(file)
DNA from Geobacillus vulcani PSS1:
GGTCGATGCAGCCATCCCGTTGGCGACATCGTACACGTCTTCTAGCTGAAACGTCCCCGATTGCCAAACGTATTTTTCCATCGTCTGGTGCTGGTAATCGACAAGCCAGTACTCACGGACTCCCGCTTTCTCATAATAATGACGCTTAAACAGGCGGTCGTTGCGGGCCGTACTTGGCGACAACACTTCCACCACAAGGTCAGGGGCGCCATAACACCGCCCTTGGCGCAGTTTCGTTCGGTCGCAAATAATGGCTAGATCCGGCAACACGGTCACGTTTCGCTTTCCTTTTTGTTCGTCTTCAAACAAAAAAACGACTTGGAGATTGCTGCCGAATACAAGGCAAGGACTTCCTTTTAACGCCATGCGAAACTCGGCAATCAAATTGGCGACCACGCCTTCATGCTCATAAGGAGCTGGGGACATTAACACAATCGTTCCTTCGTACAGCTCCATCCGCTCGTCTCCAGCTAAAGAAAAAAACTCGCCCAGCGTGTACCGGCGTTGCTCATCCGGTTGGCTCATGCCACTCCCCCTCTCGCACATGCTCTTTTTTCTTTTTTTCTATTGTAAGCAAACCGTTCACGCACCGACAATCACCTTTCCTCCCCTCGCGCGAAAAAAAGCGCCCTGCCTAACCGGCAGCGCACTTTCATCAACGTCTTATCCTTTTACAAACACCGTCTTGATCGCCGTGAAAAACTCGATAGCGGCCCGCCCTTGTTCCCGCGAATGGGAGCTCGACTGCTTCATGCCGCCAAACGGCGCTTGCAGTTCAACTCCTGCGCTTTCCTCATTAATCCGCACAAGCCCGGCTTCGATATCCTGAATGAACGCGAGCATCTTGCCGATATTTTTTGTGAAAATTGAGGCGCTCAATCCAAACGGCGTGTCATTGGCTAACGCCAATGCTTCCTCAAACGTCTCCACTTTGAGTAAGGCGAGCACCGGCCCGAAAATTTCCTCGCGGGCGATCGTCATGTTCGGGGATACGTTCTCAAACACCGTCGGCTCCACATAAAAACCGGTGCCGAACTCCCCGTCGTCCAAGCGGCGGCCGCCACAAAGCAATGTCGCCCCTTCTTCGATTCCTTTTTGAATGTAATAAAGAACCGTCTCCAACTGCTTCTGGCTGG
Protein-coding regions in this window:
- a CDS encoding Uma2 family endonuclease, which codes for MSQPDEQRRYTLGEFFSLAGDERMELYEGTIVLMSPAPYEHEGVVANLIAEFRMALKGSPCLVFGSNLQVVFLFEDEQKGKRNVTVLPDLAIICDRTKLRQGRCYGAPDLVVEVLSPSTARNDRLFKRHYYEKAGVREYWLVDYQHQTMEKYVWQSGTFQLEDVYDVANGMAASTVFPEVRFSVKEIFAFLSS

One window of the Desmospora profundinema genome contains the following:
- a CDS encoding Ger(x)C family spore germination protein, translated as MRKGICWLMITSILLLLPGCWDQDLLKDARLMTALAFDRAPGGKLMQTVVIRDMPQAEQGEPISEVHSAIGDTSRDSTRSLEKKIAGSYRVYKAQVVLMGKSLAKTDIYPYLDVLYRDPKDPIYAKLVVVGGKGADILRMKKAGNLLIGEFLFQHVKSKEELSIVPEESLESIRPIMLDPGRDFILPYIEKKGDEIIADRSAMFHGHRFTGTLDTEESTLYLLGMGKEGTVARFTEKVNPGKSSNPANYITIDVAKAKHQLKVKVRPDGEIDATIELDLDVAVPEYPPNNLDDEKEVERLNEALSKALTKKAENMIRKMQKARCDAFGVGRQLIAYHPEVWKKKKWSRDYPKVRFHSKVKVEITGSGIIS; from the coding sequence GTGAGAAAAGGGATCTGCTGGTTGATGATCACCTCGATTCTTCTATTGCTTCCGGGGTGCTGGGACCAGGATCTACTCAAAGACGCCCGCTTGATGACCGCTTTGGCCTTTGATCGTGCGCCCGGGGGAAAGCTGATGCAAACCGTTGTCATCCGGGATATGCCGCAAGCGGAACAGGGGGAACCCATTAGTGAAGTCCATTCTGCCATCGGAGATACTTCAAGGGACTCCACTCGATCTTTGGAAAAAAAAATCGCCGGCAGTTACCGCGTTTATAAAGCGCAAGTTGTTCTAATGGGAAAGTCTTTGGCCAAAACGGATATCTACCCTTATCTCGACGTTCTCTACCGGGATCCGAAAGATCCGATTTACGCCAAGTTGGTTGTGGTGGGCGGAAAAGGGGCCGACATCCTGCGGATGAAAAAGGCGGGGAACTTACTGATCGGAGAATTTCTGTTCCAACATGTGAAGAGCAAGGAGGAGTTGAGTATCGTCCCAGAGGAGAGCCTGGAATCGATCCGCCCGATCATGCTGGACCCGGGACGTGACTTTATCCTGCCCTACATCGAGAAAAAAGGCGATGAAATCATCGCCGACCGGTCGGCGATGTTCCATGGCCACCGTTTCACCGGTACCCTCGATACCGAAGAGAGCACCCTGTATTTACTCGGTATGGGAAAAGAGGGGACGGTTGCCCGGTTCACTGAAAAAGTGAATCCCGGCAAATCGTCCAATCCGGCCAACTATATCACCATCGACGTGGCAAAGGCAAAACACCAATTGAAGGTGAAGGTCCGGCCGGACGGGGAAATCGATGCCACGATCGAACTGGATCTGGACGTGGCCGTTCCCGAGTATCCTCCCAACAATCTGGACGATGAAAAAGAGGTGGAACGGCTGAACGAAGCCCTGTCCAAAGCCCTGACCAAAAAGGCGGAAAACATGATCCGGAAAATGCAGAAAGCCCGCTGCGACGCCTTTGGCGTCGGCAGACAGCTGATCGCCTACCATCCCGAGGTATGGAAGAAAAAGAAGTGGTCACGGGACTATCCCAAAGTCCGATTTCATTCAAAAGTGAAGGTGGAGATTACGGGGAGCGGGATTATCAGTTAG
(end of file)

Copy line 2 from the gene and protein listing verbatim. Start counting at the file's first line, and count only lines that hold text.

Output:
GGTCGATGCAGCCATCCCGTTGGCGACATCGTACACGTCTTCTAGCTGAAACGTCCCCGATTGCCAAACGTATTTTTCCATCGTCTGGTGCTGGTAATCGACAAGCCAGTACTCACGGACTCCCGCTTTCTCATAATAATGACGCTTAAACAGGCGGTCGTTGCGGGCCGTACTTGGCGACAACACTTCCACCACAAGGTCAGGGGCGCCATAACACCGCCCTTGGCGCAGTTTCGTTCGGTCGCAAATAATGGCTAGATCCGGCAACACGGTCACGTTTCGCTTTCCTTTTTGTTCGTCTTCAAACAAAAAAACGACTTGGAGATTGCTGCCGAATACAAGGCAAGGACTTCCTTTTAACGCCATGCGAAACTCGGCAATCAAATTGGCGACCACGCCTTCATGCTCATAAGGAGCTGGGGACATTAACACAATCGTTCCTTCGTACAGCTCCATCCGCTCGTCTCCAGCTAAAGAAAAAAACTCGCCCAGCGTGTACCGGCGTTGCTCATCCGGTTGGCTCATGCCACTCCCCCTCTCGCACATGCTCTTTTTTCTTTTTTTCTATTGTAAGCAAACCGTTCACGCACCGACAATCACCTTTCCTCCCCTCGCGCGAAAAAAAGCGCCCTGCCTAACCGGCAGCGCACTTTCATCAACGTCTTATCCTTTTACAAACACCGTCTTGATCGCCGTGAAAAACTCGATAGCGGCCCGCCCTTGTTCCCGCGAATGGGAGCTCGACTGCTTCATGCCGCCAAACGGCGCTTGCAGTTCAACTCCTGCGCTTTCCTCATTAATCCGCACAAGCCCGGCTTCGATATCCTGAATGAACGCGAGCATCTTGCCGATATTTTTTGTGAAAATTGAGGCGCTCAATCCAAACGGCGTGTCATTGGCTAACGCCAATGCTTCCTCAAACGTCTCCACTTTGAGTAAGGCGAGCACCGGCCCGAAAATTTCCTCGCGGGCGATCGTCATGTTCGGGGATACGTTCTCAAACACCGTCGGCTCCACATAAAAACCGGTGCCGAACTCCCCGTCGTCCAAGCGGCGGCCGCCACAAAGCAATGTCGCCCCTTCTTCGATTCCTTTTTGAATGTAATAAAGAACCGTCTCCAACTGCTTCTGGCTGG